Pectoral: three birds
The pre-Hispanic goldwork of Colombia is traditionally classified by archaeological zones, or regions, each with stylistic associations, varying in iconography and technology: Muisca in the central highlands southeast of Bogotá; Zenú (Sinú) and Tairona in northwestern Colombia; and in the southwest, Quimbaya, Calima, Tolima, and Nariño. The richly varied works were primarily objects of personal adornment. Pendants, headdress elements, pectorals, bracelets, anklets, and nose and ear ornaments probably functioned as ceremonial regalia for elite men. In contrast, however, Muisca gold objects consist primarily of votive offerings. Muisca gold objects were usually comprised of a concentrated copper-gold alloy, known as tumbaga, and created by lost-wax casting. Objects often had multiple parts, and the surface was often left unpolished. Since the Muisca region lacked a source of gold, they traded other precious materials to acquire the metal.
Made to be suspended around the neck, the image on this gold pendant is flattened and bilaterally symmetrical for maximum decorative effect. It features three bird heads with undecorated wings that extend from either side of the outer two bird heads, while the crescent-shaped base forms the long outspread tail. Human faces decorate the base of each bird body. Though it in unclear what type of bird is represented, it is likely a bird of prey, indicated by the sharply hooked beak. Although not visible from the front, the suspension loop is located on the reverse at the base of the center bird head—craftsmen thus also cleverly adapted the natural forms of totemic creatures to the functional demands of the jewelry. It would have originally been worn hanging over the chest and would have created a dazzling golden image.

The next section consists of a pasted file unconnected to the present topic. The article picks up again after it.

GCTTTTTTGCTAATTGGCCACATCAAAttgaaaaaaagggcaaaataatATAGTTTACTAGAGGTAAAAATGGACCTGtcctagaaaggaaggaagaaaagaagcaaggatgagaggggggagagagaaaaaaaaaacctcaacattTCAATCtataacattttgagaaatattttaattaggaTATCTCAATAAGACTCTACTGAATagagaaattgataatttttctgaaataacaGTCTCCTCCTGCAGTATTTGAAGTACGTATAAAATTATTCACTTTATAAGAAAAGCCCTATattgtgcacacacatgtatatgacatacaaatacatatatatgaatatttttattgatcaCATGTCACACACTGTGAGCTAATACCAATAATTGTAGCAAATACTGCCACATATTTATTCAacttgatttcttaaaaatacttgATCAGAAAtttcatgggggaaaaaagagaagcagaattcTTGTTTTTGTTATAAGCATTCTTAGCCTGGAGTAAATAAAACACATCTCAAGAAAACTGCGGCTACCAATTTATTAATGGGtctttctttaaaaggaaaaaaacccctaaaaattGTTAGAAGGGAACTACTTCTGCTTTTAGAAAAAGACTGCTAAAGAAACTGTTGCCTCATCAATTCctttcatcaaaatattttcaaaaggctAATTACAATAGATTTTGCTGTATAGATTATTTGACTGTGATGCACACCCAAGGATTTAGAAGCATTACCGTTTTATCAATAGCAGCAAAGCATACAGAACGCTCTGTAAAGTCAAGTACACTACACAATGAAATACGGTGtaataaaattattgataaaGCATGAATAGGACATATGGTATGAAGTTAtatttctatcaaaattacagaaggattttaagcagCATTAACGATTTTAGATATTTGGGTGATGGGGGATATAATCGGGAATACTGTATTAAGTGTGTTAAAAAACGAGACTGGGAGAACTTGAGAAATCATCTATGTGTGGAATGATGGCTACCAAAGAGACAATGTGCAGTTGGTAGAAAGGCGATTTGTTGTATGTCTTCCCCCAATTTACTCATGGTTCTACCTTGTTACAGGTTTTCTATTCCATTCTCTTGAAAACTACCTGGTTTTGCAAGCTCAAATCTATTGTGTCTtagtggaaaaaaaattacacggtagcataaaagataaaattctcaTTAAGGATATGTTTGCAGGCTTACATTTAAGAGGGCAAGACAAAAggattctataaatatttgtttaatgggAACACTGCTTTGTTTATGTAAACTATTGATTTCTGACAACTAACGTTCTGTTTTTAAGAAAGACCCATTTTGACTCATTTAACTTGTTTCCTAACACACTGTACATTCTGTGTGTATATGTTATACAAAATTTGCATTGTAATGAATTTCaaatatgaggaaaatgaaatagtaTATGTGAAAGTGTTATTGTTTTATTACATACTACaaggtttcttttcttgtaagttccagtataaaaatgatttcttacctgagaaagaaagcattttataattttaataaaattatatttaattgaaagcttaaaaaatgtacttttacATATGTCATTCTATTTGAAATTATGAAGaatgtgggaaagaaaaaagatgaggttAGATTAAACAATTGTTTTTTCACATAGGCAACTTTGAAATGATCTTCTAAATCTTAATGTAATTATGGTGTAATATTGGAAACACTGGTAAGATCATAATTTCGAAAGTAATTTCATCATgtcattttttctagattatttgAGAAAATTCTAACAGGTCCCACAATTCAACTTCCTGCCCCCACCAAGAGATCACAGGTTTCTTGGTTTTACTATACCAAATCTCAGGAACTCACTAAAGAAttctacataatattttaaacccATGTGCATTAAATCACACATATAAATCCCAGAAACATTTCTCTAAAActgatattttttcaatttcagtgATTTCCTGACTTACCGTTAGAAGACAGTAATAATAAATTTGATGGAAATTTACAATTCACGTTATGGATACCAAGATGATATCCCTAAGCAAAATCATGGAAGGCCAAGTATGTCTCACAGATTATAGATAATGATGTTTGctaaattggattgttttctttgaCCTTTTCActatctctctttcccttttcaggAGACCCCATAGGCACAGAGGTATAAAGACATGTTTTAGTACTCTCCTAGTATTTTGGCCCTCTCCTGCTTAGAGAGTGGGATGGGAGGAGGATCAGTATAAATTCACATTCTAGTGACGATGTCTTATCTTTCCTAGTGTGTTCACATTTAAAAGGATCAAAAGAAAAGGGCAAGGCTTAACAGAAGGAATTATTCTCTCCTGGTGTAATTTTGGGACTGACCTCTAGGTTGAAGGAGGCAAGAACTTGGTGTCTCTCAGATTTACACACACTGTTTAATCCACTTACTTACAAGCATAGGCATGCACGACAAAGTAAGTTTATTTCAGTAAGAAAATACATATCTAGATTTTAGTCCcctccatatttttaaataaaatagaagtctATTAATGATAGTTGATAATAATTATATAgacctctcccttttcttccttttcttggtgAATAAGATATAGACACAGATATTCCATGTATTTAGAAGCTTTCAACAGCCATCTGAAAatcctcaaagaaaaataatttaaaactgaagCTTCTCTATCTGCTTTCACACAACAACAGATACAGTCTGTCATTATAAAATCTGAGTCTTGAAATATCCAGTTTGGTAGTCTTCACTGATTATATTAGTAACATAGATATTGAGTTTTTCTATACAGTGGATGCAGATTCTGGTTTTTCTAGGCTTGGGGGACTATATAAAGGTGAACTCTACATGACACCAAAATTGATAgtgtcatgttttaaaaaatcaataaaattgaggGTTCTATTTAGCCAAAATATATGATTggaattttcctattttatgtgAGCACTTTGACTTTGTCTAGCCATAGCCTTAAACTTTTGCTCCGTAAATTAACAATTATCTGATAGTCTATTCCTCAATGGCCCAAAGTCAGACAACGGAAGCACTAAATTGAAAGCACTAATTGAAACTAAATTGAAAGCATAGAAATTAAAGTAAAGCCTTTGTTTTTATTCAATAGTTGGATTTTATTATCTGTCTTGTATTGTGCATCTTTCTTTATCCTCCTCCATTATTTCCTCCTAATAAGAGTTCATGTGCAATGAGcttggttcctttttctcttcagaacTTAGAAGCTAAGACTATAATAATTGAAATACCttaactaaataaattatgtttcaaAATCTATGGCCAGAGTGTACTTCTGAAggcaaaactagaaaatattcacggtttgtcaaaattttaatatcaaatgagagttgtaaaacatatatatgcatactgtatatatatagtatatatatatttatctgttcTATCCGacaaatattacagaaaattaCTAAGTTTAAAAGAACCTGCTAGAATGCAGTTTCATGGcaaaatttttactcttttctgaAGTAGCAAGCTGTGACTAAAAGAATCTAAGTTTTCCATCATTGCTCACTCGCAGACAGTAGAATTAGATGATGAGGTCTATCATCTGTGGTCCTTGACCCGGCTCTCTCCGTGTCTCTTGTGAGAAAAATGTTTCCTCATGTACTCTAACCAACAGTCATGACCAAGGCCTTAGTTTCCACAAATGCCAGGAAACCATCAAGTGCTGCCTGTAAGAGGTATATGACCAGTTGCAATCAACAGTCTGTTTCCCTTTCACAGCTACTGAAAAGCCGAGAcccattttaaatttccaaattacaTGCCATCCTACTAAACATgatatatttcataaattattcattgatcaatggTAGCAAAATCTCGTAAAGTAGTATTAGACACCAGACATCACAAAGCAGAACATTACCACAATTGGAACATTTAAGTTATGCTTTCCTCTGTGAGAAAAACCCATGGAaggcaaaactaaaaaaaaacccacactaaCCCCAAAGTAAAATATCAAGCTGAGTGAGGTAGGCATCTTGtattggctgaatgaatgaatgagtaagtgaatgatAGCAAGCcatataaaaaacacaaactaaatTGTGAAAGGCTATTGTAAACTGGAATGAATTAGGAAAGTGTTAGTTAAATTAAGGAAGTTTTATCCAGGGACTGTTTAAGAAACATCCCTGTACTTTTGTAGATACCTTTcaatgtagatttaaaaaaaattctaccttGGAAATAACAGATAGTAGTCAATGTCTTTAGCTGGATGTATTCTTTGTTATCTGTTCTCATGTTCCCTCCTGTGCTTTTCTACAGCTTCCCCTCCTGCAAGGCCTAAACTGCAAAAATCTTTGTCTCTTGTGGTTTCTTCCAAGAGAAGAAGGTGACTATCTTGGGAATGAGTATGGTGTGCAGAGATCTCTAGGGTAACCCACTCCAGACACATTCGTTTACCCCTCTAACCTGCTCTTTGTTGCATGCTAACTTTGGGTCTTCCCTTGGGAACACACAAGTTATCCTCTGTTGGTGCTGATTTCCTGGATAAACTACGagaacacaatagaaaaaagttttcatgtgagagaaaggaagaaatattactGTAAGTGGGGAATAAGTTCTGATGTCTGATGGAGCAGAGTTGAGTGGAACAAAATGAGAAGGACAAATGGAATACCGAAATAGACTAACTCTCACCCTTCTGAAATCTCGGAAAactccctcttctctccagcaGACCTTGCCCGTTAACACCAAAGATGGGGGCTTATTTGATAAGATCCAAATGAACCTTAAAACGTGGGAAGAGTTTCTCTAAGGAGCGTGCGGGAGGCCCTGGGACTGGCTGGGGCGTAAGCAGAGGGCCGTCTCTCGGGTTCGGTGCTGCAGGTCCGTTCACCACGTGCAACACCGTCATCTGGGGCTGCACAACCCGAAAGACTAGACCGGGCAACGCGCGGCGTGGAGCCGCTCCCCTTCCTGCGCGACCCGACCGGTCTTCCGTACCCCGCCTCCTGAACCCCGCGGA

Bird pendants, common among the cultures of Intermediate Central America, are found in a variety of sizes and styles and represent a number of different bird species. Both single and double bird pendants are common, though their exact meaning is unknown. Pendants were likely worn on ceremonial occasions, and similar pendants were still being worn at the beginning of the 16th century conquest. Bird imagery remained important to indigenous peoples of the region into the 20th century. For many peoples of the ancient Americas, birds were likely mythic figures, often considered intercessors between sky and land. Bird pendants may have offered protection to the wearer, and when represented in multiple and in gold, such as this example, they are even more powerful.
Bonnie Pitman, ed., "Ceremonial mask (1976.W.321)," in Dallas Museum of Art: A Guide to the Collection (New Haven, CT: Yale University Press, 2012), 33.
Bonnie Pitman, ed., "Headdress ornament with heads flanked by crested crocodiles (1976.W.319)," in Dallas Museum of Art: A Guide to the Collection (New Haven, CT: Yale University Press, 2012), 34.
Carol Robbins, "Ceremonial mask (1976.W.321)," in Dallas Museum of Art: A Guide to the Collection, ed. Suzanne Kotz (Dallas: Dallas Museum of Art, 1997), 178.
"Bird Pendant (1979.206.509)." In Heilbrunn Timeline of Art History. New York: The Metropolitan Museum of Art, 2000–.http://www.metmuseum.org/toah/works-of-art/1979.206.509/. (August 2009).
"Bird Pendant (1992.121)." In Heilbrunn Timeline of Art History. New York: The Metropolitan Museum of Art, 2000–.http://www.metmuseum.org/toah/works-of-art/1992.121/. (August 2009).